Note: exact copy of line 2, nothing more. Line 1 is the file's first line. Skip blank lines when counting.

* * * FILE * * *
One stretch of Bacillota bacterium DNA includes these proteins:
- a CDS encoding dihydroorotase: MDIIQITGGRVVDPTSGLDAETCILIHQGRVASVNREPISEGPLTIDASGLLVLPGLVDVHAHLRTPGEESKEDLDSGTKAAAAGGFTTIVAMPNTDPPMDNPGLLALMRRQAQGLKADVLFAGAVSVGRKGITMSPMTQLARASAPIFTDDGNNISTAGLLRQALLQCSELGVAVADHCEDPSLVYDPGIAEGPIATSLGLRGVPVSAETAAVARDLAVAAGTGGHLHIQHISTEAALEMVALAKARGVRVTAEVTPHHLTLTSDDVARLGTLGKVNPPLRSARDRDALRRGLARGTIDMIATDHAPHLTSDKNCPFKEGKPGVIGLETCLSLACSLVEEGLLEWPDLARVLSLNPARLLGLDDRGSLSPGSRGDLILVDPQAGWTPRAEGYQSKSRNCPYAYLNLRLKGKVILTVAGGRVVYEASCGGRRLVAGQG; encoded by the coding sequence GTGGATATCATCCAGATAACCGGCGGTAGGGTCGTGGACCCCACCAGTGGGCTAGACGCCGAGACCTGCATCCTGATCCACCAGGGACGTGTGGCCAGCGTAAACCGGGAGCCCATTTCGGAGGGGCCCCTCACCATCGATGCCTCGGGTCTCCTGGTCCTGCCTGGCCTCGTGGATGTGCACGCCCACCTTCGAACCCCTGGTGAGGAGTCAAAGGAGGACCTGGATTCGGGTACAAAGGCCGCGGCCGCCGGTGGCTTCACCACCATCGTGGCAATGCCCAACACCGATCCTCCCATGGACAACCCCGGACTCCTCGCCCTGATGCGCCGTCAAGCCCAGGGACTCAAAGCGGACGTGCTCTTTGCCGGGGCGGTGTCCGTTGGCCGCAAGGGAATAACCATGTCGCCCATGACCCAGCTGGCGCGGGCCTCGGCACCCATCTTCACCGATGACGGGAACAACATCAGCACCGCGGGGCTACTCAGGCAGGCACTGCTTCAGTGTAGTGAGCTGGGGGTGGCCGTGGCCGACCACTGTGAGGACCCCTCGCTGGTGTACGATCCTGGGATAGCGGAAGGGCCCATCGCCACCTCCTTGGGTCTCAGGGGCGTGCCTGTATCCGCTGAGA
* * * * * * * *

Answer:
- a CDS encoding dihydroorotase: MDIIQITGGRVVDPTSGLDAETCILIHQGRVASVNREPISEGPLTIDASGLLVLPGLVDVHAHLRTPGEESKEDLDSGTKAAAAGGFTTIVAMPNTDPPMDNPGLLALMRRQAQGLKADVLFAGAVSVGRKGITMSPMTQLARASAPIFTDDGNNISTAGLLRQALLQCSELGVAVADHCEDPSLVYDPGIAEGPIATSLGLRGVPVSAETAAVARDLAVAAGTGGHLHIQHISTEAALEMVALAKARGVRVTAEVTPHHLTLTSDDVARLGTLGKVNPPLRSARDRDALRRGLARGTIDMIATDHAPHLTSDKNCPFKEGKPGVIGLETCLSLACSLVEEGLLEWPDLARVLSLNPARLLGLDDRGSLSPGSRGDLILVDPQAGWTPRAEGYQSKSRNCPYAYLNLRLKGKVILTVAGGRVVYEASCGGRRLVAGQG; encoded by the coding sequence GTGGATATCATCCAGATAACCGGCGGTAGGGTCGTGGACCCCACCAGTGGGCTAGACGCCGAGACCTGCATCCTGATCCACCAGGGACGTGTGGCCAGCGTAAACCGGGAGCCCATTTCGGAGGGGCCCCTCACCATCGATGCCTCGGGTCTCCTGGTCCTGCCTGGCCTCGTGGATGTGCACGCCCACCTTCGAACCCCTGGTGAGGAGTCAAAGGAGGACCTGGATTCGGGTACAAAGGCCGCGGCCGCCGGTGGCTTCACCACCATCGTGGCAATGCCCAACACCGATCCTCCCATGGACAACCCCGGACTCCTCGCCCTGATGCGCCGTCAAGCCCAGGGACTCAAAGCGGACGTGCTCTTTGCCGGGGCGGTGTCCGTTGGCCGCAAGGGAATAACCATGTCGCCCATGACCCAGCTGGCGCGGGCCTCGGCACCCATCTTCACCGATGACGGGAACAACATCAGCACCGCGGGGCTACTCAGGCAGGCACTGCTTCAGTGTAGTGAGCTGGGGGTGGCCGTGGCCGACCACTGTGAGGACCCCTCGCTGGTGTACGATCCTGGGATAGCGGAAGGGCCCATCGCCACCTCCTTGGGTCTCAGGGGCGTGCCTGTATCCGCTGAGA